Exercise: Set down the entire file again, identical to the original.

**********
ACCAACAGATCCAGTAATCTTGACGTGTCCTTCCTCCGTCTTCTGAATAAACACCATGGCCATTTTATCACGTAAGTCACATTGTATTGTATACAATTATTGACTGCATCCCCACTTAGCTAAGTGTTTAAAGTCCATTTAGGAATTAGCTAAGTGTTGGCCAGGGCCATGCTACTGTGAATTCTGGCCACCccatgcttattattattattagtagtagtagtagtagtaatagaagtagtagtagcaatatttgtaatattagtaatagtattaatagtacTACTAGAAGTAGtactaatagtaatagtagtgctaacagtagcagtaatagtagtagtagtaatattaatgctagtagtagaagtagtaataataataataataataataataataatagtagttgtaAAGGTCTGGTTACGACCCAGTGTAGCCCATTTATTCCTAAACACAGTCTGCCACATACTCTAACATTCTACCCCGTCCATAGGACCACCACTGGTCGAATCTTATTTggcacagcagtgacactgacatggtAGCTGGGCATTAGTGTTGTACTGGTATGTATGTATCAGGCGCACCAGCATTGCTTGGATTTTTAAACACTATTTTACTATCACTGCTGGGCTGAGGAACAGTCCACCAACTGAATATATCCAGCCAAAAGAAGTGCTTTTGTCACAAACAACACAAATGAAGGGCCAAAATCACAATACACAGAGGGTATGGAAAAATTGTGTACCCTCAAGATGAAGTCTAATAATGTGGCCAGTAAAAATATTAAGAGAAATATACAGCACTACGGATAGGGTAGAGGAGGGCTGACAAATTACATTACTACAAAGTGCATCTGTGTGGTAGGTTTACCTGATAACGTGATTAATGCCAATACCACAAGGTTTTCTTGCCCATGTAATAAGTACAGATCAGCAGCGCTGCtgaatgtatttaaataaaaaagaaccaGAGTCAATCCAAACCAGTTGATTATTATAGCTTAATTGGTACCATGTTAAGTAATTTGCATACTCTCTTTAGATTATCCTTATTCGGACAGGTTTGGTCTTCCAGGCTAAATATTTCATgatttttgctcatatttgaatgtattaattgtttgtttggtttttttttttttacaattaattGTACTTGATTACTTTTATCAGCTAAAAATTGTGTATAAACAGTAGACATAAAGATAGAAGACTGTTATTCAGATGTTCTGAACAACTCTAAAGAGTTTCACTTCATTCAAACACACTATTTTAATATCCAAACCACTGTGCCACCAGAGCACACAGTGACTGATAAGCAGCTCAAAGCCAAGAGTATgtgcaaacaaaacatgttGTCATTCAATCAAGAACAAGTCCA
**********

ACCAACAGATCCAGTAATCTTGACGTGTCCTTCCTCCGTCTTCTGAATAAACACCATGGCCATTTTATCACGTAAGTCACATTGTATTGTATACAATTATTGACTGCATCCCCACTTAGCTAAGTGTTTAAAGTCCATTTAGGAATTAGCTAAGTGTTGGCCAGGGCCATGCTACTGTGAATTCTGGCCACCccatgcttattattattattagtagtagtagtagtagtaatagaagtagtagtagcaatatttgtaatattagtaatagtattaatagtacTACTAGAAGTAGtactaatagtaatagtagtgctaacagtagcagtaatagtagtagtagtaatattaatgctagtagtagaagtagtaataataataataataataataataataatagtagttgtaAAGGTCTGGTTACGACCCAGTGTAGCCCATTTATTCCTAAACACAGTCTGCCACATACTCTAACATTCTACCCCGTCCATAGGACCACCACTGGTCGAATCTTATTTggcacagcagtgacactgacatggtAGCTGGGCATTAGTGTTGTACTGGTATGTATGTATCAGGCGCACCAGCATTGCTTGGATTTTTAAACACTATTTTACTATCACTGCTGGGCTGAGGAACAGTCCACCAACTGAATATATCCAGCCAAAAGAAGTGCTTTTGTCACAAACAACACAAATGAAGGGCCAAAATCACAATACACAGAGGGTATGGAAAAATTGTGTACCCTCAAGATGAAGTCTAATAATGTGGCCAGTAAAAATATTAAGAGAAATATACAGCACTACGGATAGGGTAGAGGAGGGCTGACAAATTACATTACTACAAAGTGCATCTGTGTGGTAGGTTTACCTGATAACGTGATTAATGCCAATACCACAAGGTTTTCTTGCCCATGTAATAAGTACAGATCAGCAGCGCTGCtgaatgtatttaaataaaaaagaaccaGAGTCAATCCAAACCAGTTGATTATTATAGCTTAATTGGTACCATGTTAAGTAATTTGCATACTCTCTTTAGATTATCCTTATTCGGACAGGTTTGGTCTTCCAGGCTAAATATTTCATgatttttgctcatatttgaatgtattaattgtttgtttggtttttttttttttacaattaattGTACTTGATTACTTTTATCAGCTAAAAATTGTGTATAAACAGTAGACATAAAGATAGAAGACTGTTATTCAGATGTTCTGAACAACTCTAAAGAGTTTCACTTCATTCAAACACACTATTTTAATATCCAAACCACTGTGCCACCAGAGCACACAGTGACTGATAAGCAGCTCAAAGCCAAGAGTATgtgcaaacaaaacatgttGTCATTCAATCAAGAACAAGTCCA